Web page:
Birth: a firm is just beginning, in the birth state. An organization in the birth stage does not yet have a formal structure. In a young organization, there is not much delegation of authority. The founder usually "calls the shots."
Youth: the organization tries to expand in this phase. The importance in this stage is on getting larger. The company shifts its attention from the wishes of the founder to the wishes of the customer. During this phase, the organization becomes more organic in structure. It is during this phase that the formal structure is designed, and some delegation of authority occurs.
Midlife: This phase occurs when the organization has achieved a high level of success. An organization in midlife is larger, with a more complex and increasingly formal structure. More levels appear in the chain of command, and the founder may have difficulty remaining in control. As the organization becomes older, it may also become more mechanistic in structure.
Maturity: Firm tends to become less innovative, when it reaches its maturity phase, as that time it is more interested in maintaining itself in a stable, secure environment and less interested in expanding,. The emphasis is on improving profitability and efficiency. However, in an attempt to improve profitability and efficiency, the firm often tends to become less innovative. Stale products result in sales declines and reduced profitability. Organizations in this stage are slowly dying. However, maturity is not an inevitable stage. Firms experiencing the decline of maturity may institute the changes necessary to revitalize.
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Design of the structure begins with the identification of organizational objectives. There is no way of devising what the main structure of an organization should be, without an understanding of what the organization is for and what it is trying to achieve.
Since an organization is a goal oriented system, it is quite legitimate that its goals have decisive roles in designing its structure. The goal determine its tasks and strategies .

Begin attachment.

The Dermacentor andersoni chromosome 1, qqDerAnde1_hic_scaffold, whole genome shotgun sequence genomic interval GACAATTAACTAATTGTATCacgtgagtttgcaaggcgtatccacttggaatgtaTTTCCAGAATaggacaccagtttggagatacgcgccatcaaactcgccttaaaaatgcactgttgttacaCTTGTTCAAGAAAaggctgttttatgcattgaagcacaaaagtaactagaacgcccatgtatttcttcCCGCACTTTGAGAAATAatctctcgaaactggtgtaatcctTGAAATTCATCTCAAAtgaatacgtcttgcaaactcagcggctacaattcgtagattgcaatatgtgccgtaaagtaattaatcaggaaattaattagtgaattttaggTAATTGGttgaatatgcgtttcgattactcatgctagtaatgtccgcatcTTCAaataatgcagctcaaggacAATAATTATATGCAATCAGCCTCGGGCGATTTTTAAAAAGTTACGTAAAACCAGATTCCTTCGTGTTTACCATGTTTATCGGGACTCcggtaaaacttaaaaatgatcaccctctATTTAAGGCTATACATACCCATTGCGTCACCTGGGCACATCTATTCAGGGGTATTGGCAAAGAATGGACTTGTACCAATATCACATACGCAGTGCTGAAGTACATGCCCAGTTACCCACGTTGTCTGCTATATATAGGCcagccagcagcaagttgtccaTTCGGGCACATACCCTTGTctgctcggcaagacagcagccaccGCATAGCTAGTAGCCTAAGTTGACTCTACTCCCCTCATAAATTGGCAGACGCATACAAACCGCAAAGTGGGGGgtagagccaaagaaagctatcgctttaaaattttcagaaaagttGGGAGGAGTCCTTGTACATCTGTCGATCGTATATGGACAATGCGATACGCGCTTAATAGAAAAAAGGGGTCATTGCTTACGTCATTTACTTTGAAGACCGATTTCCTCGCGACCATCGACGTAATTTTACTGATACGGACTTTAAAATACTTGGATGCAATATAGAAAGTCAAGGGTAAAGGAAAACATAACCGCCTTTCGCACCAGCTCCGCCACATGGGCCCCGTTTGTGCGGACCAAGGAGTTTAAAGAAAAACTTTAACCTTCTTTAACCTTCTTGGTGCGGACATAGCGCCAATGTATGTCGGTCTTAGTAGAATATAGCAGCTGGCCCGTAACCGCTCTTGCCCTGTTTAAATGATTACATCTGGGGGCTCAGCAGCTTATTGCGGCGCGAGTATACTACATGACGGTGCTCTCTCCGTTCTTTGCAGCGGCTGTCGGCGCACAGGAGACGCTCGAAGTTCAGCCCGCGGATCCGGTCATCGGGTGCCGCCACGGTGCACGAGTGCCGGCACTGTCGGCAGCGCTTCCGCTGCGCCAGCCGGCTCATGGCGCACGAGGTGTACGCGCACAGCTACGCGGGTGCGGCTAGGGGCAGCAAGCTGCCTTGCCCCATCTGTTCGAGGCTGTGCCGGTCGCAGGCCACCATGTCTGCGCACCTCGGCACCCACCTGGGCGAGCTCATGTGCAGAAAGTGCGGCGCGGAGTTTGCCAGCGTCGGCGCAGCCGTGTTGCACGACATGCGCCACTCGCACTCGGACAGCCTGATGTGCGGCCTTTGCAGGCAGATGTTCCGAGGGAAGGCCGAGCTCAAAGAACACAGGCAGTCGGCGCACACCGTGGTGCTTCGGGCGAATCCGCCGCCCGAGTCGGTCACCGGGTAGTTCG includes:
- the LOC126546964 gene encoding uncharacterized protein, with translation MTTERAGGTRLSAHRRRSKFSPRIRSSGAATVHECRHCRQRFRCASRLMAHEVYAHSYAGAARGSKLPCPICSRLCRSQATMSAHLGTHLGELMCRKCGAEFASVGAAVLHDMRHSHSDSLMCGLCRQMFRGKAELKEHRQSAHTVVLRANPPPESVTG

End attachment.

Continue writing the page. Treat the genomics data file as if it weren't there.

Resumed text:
Alfred Chandler's studies demonstrate that structure follows strategy. If management makes a significant change in its strategy, the structure will need to be modified to accommodate and support such change.
However , in some cases, it may be true that strategy follows structure, particularly where the manager has no choice but to cope with the existing structure.
Organization is a system and every system has its boundaries. Beyond the boundaries, there exists external environment which affects not only the formation and functioning of the organization but also its structure. To cope with changing environment, among other things, organizational process, goals and structure are changed and made in line with changes.
Environment includes all those economic, social, cultural, political, and technological factors which directly or indirectly affect the functioning of the organization. Therefore, the structure of the organization is to be designed in view of changes likely to take place in environment. Added to it, organization being a sub-system of environment interacts with the environment on regular basis for getting inputs and supplying output.so the structure of the organization is bound to be affected by the environment. If the organization operates in fast changing uncertain environment, its structure should be more adaptive, dynamic and flexible. On the other hand, if the environmental changes have slow pace and are less complex in nature, the structure of the organization will be marked by higher degree of stability.
Organization are formed by and operated through people. Large number of people are employed for both managerial and non managerial jobs and various activities are assigned to them and finally they are put in an authority relationships. These people carry some goals, values, perceptions, beliefs and attitudes which have direct reflection on the structure of the organization.